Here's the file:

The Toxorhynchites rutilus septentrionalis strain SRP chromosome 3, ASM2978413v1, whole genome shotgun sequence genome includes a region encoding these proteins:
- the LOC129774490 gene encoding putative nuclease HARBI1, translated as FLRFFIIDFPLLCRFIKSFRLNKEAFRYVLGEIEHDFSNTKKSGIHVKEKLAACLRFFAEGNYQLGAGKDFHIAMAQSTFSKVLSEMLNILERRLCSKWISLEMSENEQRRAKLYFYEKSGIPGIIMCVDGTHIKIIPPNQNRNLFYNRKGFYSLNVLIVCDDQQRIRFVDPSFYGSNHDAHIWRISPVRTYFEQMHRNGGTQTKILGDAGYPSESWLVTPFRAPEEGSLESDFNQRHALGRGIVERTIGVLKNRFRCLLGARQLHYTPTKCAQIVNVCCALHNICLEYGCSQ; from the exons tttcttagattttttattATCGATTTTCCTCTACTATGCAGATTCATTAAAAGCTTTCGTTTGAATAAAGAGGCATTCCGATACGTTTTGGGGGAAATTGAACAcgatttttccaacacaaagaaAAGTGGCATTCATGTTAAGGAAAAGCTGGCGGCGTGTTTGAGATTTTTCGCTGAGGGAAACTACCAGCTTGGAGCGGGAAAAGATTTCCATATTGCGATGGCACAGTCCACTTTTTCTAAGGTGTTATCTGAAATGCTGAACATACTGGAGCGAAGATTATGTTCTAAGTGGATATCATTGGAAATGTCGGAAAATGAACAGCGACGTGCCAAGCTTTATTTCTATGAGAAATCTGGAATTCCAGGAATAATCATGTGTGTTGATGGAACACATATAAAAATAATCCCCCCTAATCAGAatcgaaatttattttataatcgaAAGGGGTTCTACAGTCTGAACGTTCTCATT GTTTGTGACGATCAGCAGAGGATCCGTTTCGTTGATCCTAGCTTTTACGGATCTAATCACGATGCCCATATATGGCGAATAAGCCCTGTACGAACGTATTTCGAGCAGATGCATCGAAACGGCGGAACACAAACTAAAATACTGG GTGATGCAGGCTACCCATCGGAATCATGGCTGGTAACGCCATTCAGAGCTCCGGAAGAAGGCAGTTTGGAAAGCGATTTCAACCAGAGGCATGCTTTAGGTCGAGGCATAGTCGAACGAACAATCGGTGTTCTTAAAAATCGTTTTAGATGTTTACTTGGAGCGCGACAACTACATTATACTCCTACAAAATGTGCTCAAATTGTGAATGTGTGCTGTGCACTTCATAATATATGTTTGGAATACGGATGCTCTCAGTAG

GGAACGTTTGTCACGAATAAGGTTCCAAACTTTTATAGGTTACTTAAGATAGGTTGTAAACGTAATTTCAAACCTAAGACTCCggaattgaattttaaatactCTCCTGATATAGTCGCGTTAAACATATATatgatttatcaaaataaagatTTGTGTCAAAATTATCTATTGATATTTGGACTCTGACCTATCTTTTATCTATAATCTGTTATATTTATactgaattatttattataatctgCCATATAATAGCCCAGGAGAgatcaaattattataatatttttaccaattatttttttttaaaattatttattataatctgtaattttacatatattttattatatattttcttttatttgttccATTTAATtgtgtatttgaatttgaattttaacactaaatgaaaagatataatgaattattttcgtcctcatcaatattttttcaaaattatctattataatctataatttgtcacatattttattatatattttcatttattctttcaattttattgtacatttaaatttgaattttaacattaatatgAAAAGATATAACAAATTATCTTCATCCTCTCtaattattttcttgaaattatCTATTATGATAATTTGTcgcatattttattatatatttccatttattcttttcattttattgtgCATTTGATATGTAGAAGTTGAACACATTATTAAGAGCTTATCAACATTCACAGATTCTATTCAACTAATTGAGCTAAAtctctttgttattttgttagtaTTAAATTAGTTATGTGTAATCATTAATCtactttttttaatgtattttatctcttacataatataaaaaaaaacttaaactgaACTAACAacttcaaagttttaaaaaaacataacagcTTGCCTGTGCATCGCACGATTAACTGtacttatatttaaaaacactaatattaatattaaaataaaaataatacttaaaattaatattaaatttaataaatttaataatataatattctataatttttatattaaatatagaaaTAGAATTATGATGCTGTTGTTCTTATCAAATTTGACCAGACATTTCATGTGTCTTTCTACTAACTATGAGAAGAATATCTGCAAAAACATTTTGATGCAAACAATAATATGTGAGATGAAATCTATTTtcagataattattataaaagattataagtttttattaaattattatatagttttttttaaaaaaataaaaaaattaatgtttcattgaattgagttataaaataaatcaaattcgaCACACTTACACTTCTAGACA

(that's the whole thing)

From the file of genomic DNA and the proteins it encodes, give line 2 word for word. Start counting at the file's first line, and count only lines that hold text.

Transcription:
- the LOC129774490 gene encoding putative nuclease HARBI1, translated as FLRFFIIDFPLLCRFIKSFRLNKEAFRYVLGEIEHDFSNTKKSGIHVKEKLAACLRFFAEGNYQLGAGKDFHIAMAQSTFSKVLSEMLNILERRLCSKWISLEMSENEQRRAKLYFYEKSGIPGIIMCVDGTHIKIIPPNQNRNLFYNRKGFYSLNVLIVCDDQQRIRFVDPSFYGSNHDAHIWRISPVRTYFEQMHRNGGTQTKILGDAGYPSESWLVTPFRAPEEGSLESDFNQRHALGRGIVERTIGVLKNRFRCLLGARQLHYTPTKCAQIVNVCCALHNICLEYGCSQ; from the exons tttcttagattttttattATCGATTTTCCTCTACTATGCAGATTCATTAAAAGCTTTCGTTTGAATAAAGAGGCATTCCGATACGTTTTGGGGGAAATTGAACAcgatttttccaacacaaagaaAAGTGGCATTCATGTTAAGGAAAAGCTGGCGGCGTGTTTGAGATTTTTCGCTGAGGGAAACTACCAGCTTGGAGCGGGAAAAGATTTCCATATTGCGATGGCACAGTCCACTTTTTCTAAGGTGTTATCTGAAATGCTGAACATACTGGAGCGAAGATTATGTTCTAAGTGGATATCATTGGAAATGTCGGAAAATGAACAGCGACGTGCCAAGCTTTATTTCTATGAGAAATCTGGAATTCCAGGAATAATCATGTGTGTTGATGGAACACATATAAAAATAATCCCCCCTAATCAGAatcgaaatttattttataatcgaAAGGGGTTCTACAGTCTGAACGTTCTCATT GTTTGTGACGATCAGCAGAGGATCCGTTTCGTTGATCCTAGCTTTTACGGATCTAATCACGATGCCCATATATGGCGAATAAGCCCTGTACGAACGTATTTCGAGCAGATGCATCGAAACGGCGGAACACAAACTAAAATACTGG GTGATGCAGGCTACCCATCGGAATCATGGCTGGTAACGCCATTCAGAGCTCCGGAAGAAGGCAGTTTGGAAAGCGATTTCAACCAGAGGCATGCTTTAGGTCGAGGCATAGTCGAACGAACAATCGGTGTTCTTAAAAATCGTTTTAGATGTTTACTTGGAGCGCGACAACTACATTATACTCCTACAAAATGTGCTCAAATTGTGAATGTGTGCTGTGCACTTCATAATATATGTTTGGAATACGGATGCTCTCAGTAG